Case study of a lighting fixture producer.

In the early 1980’s I became the president of a small lighting fixture company operating out of East Los Angeles. Our largest customers had been small lighting fixture showrooms all around the country. This was quickly transitioning to the large home center chains.  These chains would give us huge orders but would demand terms more favorable than those given to our long-term customers.  We expanded our facilities and hired more employees to support their ever-growing demands.

We tried to protect our old customers but the chains demanded that we sell them our most newest and most popular items at lower prices than we could offer our old line customers. They then ran major promotions on our best selling products at very low prices until they ran their small competitors out of business. Thousands of small lighting fixture related businesses went out of business during the 1980’s.

As the small lighting fixture stores also went out of business the power of the large stores grew even more. Their buyers started encouraging Asian companies to copy the products produced by American companies and then further squeezed the American companies for better pricing and more favorable terms. I remember clearly being asked to provide designs for new products only to be asked by the same buyers to compete with the prices of Asian companies that turned out copies of our designs with low cost labor.  The final blow was their demand that since I was a local company I must provide substantially better in store service than their Asian suppliers.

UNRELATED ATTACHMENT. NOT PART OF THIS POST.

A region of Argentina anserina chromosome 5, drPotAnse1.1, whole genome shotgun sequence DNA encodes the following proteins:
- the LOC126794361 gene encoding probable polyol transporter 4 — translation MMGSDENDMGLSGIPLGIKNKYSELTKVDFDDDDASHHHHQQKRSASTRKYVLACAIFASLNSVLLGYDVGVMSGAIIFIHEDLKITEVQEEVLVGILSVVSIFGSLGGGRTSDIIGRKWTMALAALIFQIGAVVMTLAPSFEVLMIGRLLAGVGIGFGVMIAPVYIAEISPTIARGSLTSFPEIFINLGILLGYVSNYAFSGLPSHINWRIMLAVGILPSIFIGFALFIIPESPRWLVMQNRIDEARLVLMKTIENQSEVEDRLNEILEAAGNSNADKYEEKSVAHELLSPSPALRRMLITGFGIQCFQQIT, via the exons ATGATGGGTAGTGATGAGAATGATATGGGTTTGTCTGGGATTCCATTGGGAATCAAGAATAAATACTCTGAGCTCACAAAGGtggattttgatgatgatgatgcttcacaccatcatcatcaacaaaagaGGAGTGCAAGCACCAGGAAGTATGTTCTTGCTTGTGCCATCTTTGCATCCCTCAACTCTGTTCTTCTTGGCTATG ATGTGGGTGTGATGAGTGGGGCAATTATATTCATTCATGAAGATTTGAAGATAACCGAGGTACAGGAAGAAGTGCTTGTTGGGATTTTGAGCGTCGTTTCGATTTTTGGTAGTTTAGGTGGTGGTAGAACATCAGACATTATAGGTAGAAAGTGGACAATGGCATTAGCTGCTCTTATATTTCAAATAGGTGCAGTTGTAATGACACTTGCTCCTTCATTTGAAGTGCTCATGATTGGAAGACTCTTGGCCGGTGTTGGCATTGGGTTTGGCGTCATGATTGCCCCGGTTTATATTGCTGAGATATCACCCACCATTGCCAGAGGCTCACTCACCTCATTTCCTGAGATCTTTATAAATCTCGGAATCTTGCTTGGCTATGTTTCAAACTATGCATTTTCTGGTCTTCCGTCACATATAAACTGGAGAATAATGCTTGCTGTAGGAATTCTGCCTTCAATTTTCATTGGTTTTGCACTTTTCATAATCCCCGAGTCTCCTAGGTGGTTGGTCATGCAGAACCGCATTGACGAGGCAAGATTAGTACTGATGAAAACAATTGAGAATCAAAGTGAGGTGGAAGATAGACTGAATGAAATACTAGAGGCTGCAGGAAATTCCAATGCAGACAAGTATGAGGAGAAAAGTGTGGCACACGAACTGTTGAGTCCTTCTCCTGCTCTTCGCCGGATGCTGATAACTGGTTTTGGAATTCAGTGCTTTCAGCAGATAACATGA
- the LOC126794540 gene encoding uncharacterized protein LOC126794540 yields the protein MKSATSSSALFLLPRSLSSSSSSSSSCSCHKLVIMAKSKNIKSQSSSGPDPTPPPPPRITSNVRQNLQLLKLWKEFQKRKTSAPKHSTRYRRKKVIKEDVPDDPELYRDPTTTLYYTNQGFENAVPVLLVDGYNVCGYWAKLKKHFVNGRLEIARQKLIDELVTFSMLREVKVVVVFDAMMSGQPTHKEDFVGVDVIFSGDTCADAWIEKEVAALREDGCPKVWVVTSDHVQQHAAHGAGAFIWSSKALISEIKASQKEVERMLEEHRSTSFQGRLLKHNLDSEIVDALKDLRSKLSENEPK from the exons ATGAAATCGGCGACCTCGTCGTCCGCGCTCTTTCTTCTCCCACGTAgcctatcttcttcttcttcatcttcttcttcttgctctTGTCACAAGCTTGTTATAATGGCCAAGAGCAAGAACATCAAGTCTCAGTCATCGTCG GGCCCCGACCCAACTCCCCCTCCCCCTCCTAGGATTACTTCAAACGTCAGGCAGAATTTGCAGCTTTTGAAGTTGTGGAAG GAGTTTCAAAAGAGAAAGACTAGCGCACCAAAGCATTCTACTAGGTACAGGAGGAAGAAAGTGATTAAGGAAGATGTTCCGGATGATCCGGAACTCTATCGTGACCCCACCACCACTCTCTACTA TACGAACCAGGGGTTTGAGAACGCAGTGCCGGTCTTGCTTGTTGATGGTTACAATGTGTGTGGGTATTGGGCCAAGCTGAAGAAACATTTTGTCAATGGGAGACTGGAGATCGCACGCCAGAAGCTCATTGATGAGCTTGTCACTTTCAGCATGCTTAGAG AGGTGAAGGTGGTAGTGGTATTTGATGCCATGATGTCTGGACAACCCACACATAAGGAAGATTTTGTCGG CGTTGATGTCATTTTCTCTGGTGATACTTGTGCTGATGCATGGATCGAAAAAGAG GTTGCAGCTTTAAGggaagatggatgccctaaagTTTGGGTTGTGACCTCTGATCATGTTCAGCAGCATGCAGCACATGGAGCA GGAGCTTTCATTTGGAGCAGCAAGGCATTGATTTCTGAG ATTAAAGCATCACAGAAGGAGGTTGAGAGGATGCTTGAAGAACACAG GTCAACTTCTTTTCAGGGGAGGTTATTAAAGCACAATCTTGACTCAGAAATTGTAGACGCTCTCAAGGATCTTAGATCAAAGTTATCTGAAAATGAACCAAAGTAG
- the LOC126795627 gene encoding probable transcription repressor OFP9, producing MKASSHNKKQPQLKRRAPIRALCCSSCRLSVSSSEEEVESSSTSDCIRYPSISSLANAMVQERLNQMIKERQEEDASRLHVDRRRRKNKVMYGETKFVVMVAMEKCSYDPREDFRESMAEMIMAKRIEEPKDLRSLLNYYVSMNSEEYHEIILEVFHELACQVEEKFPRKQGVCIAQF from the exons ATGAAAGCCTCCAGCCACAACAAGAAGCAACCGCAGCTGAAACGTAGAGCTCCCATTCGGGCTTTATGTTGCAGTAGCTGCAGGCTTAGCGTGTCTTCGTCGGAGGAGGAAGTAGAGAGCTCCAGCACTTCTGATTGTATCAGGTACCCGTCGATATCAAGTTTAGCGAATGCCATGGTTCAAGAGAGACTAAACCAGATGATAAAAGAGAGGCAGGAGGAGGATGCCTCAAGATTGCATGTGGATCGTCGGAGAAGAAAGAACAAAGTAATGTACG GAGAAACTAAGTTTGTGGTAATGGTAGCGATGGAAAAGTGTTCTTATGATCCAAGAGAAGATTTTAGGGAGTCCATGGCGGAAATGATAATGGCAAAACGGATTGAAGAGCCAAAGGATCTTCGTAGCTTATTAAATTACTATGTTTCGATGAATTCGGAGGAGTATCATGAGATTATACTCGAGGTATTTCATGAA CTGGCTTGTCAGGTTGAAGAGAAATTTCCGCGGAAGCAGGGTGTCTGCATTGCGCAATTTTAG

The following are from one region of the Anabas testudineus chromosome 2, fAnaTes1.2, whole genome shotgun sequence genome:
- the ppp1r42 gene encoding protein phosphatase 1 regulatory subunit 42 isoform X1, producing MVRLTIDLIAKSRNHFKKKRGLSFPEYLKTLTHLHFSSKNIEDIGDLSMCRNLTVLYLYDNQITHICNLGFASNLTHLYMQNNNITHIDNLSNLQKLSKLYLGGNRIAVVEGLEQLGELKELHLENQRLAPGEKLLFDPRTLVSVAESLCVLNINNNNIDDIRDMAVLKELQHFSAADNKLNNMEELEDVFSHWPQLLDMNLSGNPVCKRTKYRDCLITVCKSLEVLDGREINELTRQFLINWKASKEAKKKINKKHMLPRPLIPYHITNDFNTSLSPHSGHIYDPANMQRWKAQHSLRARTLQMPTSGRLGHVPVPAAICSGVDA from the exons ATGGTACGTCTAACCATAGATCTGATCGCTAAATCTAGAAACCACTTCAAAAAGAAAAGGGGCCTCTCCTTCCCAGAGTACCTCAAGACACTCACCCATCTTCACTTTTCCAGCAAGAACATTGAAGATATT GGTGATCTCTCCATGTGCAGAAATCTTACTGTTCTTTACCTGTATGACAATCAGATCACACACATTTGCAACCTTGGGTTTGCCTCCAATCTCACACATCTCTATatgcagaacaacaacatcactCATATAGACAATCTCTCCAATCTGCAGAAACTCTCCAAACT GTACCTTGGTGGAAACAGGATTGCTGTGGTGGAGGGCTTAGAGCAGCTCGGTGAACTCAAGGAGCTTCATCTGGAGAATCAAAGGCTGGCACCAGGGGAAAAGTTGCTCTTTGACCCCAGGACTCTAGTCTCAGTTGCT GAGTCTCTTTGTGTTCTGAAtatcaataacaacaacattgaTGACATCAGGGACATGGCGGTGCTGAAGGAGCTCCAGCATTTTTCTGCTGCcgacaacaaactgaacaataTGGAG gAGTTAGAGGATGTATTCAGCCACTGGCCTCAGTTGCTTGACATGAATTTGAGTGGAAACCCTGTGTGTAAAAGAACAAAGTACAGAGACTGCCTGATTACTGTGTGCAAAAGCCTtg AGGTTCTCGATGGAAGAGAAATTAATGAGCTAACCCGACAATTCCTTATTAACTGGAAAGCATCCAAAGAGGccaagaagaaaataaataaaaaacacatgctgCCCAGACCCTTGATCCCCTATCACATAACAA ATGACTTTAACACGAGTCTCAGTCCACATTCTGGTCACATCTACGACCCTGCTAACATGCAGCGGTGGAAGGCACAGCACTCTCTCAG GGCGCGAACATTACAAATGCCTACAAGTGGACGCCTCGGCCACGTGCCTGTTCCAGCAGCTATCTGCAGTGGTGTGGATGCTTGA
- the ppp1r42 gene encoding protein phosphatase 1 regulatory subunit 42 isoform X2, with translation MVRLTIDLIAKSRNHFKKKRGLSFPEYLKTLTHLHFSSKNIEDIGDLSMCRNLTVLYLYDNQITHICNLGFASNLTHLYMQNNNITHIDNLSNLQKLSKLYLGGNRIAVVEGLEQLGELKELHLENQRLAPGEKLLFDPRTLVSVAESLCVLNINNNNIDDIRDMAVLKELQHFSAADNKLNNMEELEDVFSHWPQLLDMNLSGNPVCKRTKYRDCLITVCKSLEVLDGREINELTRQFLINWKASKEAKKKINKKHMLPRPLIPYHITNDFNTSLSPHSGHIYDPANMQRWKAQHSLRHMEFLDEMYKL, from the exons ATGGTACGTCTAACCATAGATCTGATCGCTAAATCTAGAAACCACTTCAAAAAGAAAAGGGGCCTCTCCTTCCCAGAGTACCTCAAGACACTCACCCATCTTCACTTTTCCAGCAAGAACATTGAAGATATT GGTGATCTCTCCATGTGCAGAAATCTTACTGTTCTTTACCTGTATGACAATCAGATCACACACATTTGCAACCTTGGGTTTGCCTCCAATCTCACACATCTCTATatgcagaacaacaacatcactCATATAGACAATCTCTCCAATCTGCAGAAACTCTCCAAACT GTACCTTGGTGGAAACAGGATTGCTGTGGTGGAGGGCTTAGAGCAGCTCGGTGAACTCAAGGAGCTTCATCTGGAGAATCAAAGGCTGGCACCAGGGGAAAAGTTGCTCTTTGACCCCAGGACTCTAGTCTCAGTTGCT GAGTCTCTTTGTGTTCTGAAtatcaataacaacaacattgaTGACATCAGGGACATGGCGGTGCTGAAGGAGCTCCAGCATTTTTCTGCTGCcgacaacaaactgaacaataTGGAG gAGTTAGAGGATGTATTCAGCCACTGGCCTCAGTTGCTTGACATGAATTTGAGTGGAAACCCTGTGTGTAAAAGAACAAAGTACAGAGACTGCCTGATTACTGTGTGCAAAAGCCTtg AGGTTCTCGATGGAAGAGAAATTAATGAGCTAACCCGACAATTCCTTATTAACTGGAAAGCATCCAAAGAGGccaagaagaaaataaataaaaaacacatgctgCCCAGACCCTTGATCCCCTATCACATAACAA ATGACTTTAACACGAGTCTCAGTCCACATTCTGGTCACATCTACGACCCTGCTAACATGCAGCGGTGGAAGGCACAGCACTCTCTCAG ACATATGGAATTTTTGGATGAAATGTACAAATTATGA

Eventually I was forced to move the company’s production facilities to a ‘maquiladora’ in Mexico in an effort to compete with the Asian companies. I justified laying off over a hundred local manufacturing workers based on the rationale that I had to move or go out of business, which by the way was true.  But this is not the whole story. 

I quickly found out that there were fewer regulations to follow in Mexico. Despite my orders to the contrary, our local managers regularly allowed workers to weld lighting fixtures using lead wire despite the fact that this was very harmful to the workers. There was nothing approaching an OSHA or an EPA there. We were under less supervision regarding the discharge of paint fumes into the environment. Our workers were represented by a Union whose job was primarily to make sure that the employees did not cause the owners any problems.